Nut allergy

Discussion in 'General Education' started by midwestteacher, Aug 25, 2008.

  1. midwestteacher

    midwestteacher Cohort

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    We were just informed that we have a student who is severely allergic to nuts. They aren't even sure which type of nuts. If you eat a Snickers bar and then breath on him, you could give him a reaction. The student carries an epi-pen and knows how to administer it.
    I don't even like peanut butter, but now, I'm a litte neurotic about it. I was trying to think "how many times did I eat a Reese's Peanut Butter Cup last year?"
    I'm just glad I'm not like the home ec teacher and have him in a cooking class.
     
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  3. czacza

    czacza Multitudinous

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    Aug 25, 2008

    Nut allergies are more common than you would think. There's also nuts in more products than you might realize plus some foods are processed in machines that also process nuts so that can be a problem.
     
  4. TennisPlayer

    TennisPlayer Cohort

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    Be aware of what students bring in for birthday treats, etc. I've gotten into the habit of looking at the labels to see if the factory produces other things that contain nuts, etc that may not be obviously in the certain product.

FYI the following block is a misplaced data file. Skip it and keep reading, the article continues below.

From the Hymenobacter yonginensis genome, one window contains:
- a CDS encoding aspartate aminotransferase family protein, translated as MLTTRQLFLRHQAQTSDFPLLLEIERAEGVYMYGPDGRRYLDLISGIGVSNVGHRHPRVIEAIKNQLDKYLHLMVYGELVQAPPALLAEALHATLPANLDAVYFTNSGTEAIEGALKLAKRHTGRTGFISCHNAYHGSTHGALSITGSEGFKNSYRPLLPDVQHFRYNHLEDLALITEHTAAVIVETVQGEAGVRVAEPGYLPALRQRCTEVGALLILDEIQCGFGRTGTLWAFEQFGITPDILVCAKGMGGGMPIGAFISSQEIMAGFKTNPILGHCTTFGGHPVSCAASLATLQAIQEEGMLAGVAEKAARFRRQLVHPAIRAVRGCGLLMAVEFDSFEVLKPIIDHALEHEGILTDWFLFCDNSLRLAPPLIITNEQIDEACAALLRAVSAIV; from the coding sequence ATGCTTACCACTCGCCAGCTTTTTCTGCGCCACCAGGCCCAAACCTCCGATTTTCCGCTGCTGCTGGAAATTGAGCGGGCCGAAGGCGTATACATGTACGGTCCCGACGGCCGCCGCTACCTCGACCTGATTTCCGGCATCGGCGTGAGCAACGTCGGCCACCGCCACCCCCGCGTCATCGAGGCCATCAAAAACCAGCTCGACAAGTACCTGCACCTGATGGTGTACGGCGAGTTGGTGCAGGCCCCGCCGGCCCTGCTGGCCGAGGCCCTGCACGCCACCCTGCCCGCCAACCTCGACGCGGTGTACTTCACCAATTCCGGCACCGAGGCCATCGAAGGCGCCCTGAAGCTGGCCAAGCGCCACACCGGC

One time I was substituting, a child's parent brought in cupcakes and before I handed them out I called the office to see if anyone had allergies and believe it or not, the birthday boy was the one with the nut allergy and I saw it on the label as "factory uses nuts," etc
     
  5. kpa1b2

    kpa1b2 Aficionado

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    In the almost 12 yrs that my son has had a peanut allergy more and more things have the label "processed in a facility with peanuts" or some such wording. I've found peanuts listed as ingredients on things such as vanilla ice cream and frosting. I'm the parent that doesn't let my son eat anything that has the word peanut on the label. Even if it's something that he's had before. . .labels change!

    I have had parents send their peanut allergy children with peanut butter crackers!! Drives me nuts!
     
  6. apple25

    apple25 Comrade

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    Aug 25, 2008

    Last year I had a student with severe allergies. Staff was trained how to use an epi-pen, and we had a school ban on certain food items. I was mostly nervous when we went on field trips.

    I would ask for some information. I believe (but am not 100% sure) that peanuts aren't a nut. So peanut butter should be OK. I think you'd likely feel more comfortable knowing exactly what food the student is allergic to.

    Our school also made up an emergency plan - just in case anything did happen.
     
  7. midwestteacher

    midwestteacher Cohort

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    They aren't even sure which nuts he is allergic to. He has had reactions to peanuts, almonds, pecans, etc.
     
  8. mandagap06

    mandagap06 Devotee

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    A friend of our families 4 yr old has a nut allergy and her doctor told her not to eat Peanut butter or anything else with nuts of anykind.
    Her parents also taught her to ask " Does this have nuts in it?'' before eating cookies, cakes, icecream, or really just about anything that might have nuts in it.
     
  9. basswife

    basswife Rookie